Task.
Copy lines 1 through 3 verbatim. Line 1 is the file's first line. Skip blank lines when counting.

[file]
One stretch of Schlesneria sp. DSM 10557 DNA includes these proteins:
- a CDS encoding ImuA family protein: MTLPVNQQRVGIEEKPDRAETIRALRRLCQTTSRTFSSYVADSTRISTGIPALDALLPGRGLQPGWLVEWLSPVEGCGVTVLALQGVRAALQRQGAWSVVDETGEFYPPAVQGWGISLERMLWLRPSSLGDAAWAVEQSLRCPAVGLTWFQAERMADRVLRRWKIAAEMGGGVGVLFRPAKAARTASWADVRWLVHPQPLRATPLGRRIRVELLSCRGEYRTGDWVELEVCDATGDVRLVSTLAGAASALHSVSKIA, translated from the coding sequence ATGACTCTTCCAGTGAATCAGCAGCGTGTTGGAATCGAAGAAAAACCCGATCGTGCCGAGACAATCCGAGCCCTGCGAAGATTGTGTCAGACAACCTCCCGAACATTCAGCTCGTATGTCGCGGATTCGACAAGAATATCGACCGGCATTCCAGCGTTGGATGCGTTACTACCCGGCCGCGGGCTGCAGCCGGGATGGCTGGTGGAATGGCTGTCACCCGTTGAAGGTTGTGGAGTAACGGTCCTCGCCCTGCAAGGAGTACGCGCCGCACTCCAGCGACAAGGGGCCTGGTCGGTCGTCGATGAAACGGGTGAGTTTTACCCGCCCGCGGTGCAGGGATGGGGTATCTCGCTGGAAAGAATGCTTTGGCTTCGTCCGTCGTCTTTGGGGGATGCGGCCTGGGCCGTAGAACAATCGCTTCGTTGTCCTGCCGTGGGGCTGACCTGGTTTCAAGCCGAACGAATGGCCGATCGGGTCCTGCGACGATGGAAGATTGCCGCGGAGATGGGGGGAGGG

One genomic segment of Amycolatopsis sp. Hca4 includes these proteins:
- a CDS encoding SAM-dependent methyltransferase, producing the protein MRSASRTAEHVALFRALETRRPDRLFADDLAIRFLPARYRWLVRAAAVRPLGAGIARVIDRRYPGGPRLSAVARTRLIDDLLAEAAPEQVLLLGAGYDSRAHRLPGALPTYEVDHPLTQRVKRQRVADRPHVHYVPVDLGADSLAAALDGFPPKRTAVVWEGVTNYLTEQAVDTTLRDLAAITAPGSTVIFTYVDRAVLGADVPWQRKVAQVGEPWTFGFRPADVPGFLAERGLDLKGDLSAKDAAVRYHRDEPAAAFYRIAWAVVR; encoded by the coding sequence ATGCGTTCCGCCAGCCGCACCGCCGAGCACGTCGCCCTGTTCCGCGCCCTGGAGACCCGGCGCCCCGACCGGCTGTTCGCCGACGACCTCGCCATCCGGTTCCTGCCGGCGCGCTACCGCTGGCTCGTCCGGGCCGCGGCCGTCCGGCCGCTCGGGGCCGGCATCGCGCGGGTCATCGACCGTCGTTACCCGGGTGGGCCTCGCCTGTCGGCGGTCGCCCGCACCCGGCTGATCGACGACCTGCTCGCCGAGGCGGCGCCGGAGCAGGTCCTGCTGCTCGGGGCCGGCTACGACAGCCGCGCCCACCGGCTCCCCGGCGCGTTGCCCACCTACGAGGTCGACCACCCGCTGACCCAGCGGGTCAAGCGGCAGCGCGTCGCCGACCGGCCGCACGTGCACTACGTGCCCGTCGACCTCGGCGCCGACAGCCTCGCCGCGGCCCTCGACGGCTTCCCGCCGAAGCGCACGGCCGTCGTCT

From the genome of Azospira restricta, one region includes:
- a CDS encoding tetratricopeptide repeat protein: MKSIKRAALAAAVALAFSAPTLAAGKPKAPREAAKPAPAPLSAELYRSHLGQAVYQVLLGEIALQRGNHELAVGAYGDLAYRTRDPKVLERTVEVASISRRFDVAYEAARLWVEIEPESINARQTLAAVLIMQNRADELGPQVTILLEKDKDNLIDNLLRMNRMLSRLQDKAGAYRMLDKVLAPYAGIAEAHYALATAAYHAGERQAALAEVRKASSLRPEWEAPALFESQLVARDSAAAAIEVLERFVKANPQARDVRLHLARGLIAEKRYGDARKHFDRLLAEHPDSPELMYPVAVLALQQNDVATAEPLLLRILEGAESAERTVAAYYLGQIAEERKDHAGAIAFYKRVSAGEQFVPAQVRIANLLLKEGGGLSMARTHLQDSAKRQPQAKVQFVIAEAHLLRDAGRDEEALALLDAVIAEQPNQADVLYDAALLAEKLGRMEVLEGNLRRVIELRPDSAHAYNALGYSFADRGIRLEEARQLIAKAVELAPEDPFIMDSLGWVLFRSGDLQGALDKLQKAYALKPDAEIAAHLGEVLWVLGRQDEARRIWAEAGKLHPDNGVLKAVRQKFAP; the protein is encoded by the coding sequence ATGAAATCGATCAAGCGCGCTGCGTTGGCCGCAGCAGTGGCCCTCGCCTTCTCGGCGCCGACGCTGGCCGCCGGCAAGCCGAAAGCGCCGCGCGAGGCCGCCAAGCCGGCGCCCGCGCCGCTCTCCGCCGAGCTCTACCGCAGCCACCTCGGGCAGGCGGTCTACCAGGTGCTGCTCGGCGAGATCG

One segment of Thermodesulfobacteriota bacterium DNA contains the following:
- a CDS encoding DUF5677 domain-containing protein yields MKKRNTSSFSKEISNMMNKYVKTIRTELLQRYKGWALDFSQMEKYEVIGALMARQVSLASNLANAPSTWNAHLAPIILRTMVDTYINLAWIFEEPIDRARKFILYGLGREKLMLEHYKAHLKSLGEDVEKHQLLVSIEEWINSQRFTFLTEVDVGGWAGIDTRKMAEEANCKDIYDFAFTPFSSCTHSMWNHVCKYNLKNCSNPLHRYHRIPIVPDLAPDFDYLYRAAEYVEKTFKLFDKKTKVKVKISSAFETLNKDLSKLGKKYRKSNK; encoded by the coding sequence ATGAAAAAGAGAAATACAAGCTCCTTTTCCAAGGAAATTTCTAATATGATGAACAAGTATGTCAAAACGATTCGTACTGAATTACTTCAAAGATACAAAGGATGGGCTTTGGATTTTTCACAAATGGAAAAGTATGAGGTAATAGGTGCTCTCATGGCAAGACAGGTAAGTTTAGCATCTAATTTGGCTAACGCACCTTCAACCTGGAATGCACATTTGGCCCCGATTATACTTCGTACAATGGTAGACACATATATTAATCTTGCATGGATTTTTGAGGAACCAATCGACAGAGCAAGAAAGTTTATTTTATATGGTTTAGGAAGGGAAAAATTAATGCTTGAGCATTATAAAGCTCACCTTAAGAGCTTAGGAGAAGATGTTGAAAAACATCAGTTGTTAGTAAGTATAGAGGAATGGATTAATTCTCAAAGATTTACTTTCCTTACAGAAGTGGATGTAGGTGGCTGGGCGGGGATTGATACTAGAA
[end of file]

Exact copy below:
One stretch of Schlesneria sp. DSM 10557 DNA includes these proteins:
- a CDS encoding ImuA family protein: MTLPVNQQRVGIEEKPDRAETIRALRRLCQTTSRTFSSYVADSTRISTGIPALDALLPGRGLQPGWLVEWLSPVEGCGVTVLALQGVRAALQRQGAWSVVDETGEFYPPAVQGWGISLERMLWLRPSSLGDAAWAVEQSLRCPAVGLTWFQAERMADRVLRRWKIAAEMGGGVGVLFRPAKAARTASWADVRWLVHPQPLRATPLGRRIRVELLSCRGEYRTGDWVELEVCDATGDVRLVSTLAGAASALHSVSKIA, translated from the coding sequence ATGACTCTTCCAGTGAATCAGCAGCGTGTTGGAATCGAAGAAAAACCCGATCGTGCCGAGACAATCCGAGCCCTGCGAAGATTGTGTCAGACAACCTCCCGAACATTCAGCTCGTATGTCGCGGATTCGACAAGAATATCGACCGGCATTCCAGCGTTGGATGCGTTACTACCCGGCCGCGGGCTGCAGCCGGGATGGCTGGTGGAATGGCTGTCACCCGTTGAAGGTTGTGGAGTAACGGTCCTCGCCCTGCAAGGAGTACGCGCCGCACTCCAGCGACAAGGGGCCTGGTCGGTCGTCGATGAAACGGGTGAGTTTTACCCGCCCGCGGTGCAGGGATGGGGTATCTCGCTGGAAAGAATGCTTTGGCTTCGTCCGTCGTCTTTGGGGGATGCGGCCTGGGCCGTAGAACAATCGCTTCGTTGTCCTGCCGTGGGGCTGACCTGGTTTCAAGCCGAACGAATGGCCGATCGGGTCCTGCGACGATGGAAGATTGCCGCGGAGATGGGGGGAGGG

One genomic segment of Amycolatopsis sp. Hca4 includes these proteins: